Christianity for the Rest of Us

I have just finished part one of Christianity for the Rest of Us, by Diana Butler-Bass.  The book is the result of her work in studying thriving mainline churches.  It is often argued that mainline churches are in decline (which statistically is true) and that conservative evangelical churches are on the rise.  These poles are thus attributed to the "liberal" mainline's "inattentiveness to scripture" and "worldly spirituality", leading many evangelicals to believe that all mainline protestant churches will fade away (some claiming that this is God-ordained.)  Butler-Bass, however, has identified numerous mainline churches that are functioning counter to this trend, not by embracing conservative evangelical theology and practice, but by reclaiming their tradition (not traditionalism), taking the Bible seriously (but not always literally…in a fundamentalist sense), and exercising a deep commitment to spiritual practices both communally and personally.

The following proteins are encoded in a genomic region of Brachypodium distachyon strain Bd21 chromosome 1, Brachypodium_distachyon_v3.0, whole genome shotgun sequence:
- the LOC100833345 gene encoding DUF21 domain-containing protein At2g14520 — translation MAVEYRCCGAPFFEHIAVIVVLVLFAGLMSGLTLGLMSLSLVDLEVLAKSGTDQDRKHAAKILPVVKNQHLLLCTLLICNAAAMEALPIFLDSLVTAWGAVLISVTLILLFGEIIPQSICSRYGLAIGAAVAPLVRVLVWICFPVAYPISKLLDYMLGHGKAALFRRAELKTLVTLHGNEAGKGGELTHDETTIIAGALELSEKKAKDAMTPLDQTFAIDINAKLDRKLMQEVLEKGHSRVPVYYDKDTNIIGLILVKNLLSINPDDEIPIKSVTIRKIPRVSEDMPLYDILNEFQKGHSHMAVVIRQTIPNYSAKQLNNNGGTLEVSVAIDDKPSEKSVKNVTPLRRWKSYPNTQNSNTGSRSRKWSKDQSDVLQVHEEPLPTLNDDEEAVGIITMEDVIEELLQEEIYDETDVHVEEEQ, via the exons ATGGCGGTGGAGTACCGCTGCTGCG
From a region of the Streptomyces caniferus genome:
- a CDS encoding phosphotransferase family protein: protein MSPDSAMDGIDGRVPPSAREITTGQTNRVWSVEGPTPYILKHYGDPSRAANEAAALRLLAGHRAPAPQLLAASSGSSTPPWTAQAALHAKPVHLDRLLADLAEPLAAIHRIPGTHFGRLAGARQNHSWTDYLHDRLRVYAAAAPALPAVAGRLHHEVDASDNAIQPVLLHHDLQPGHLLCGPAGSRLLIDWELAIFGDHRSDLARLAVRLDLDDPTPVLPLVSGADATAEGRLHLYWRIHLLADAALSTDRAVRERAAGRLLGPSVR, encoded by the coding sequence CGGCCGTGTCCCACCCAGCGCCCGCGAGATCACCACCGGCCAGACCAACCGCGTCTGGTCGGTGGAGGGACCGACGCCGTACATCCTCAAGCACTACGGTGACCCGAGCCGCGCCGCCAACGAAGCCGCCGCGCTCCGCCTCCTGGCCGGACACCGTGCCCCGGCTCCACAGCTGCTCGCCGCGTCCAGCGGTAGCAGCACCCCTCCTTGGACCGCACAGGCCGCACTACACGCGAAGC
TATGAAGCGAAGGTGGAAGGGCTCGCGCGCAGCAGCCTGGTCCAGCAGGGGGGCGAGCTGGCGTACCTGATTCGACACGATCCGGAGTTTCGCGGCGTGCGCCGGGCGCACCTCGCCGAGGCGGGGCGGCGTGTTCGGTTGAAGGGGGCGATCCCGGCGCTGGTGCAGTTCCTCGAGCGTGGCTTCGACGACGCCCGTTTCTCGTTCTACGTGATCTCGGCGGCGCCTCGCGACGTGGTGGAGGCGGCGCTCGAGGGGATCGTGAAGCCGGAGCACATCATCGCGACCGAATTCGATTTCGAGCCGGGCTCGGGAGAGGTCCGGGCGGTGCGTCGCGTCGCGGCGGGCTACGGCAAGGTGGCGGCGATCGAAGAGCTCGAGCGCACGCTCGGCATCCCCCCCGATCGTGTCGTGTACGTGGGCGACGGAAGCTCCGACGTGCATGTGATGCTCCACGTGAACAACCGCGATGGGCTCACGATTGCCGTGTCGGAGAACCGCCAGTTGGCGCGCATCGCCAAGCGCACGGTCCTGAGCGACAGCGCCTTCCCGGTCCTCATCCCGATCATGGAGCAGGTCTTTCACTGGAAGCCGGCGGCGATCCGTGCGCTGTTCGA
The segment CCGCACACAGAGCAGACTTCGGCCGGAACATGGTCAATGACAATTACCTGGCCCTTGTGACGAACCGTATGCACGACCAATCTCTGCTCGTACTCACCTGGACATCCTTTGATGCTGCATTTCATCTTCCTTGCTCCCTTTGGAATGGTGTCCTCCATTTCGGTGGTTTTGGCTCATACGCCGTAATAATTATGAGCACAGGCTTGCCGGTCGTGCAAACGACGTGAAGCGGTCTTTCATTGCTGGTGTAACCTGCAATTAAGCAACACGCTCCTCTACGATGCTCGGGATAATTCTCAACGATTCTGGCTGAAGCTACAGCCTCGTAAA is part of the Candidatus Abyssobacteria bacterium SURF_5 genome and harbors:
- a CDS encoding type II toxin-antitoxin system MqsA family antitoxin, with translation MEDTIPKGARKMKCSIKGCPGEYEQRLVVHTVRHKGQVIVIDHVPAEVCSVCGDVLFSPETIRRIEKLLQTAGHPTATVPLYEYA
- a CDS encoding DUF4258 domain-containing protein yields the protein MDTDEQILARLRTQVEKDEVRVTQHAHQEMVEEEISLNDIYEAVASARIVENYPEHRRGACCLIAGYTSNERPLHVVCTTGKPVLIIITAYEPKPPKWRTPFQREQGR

The first part of the book is simply story telling.  She asks the question (and offers her perspective) of, "What happened to the Neighborhood Church?"  While the church of our grandparents will never return…the world is simply too different…Butler-Bass, through her interactions with these congregations, believes that a new kind of mainline church is emerging.  This "emerging" church is one that joins with pilgrims on their spiritual journey, creating new homes and families along the way.

More to come…

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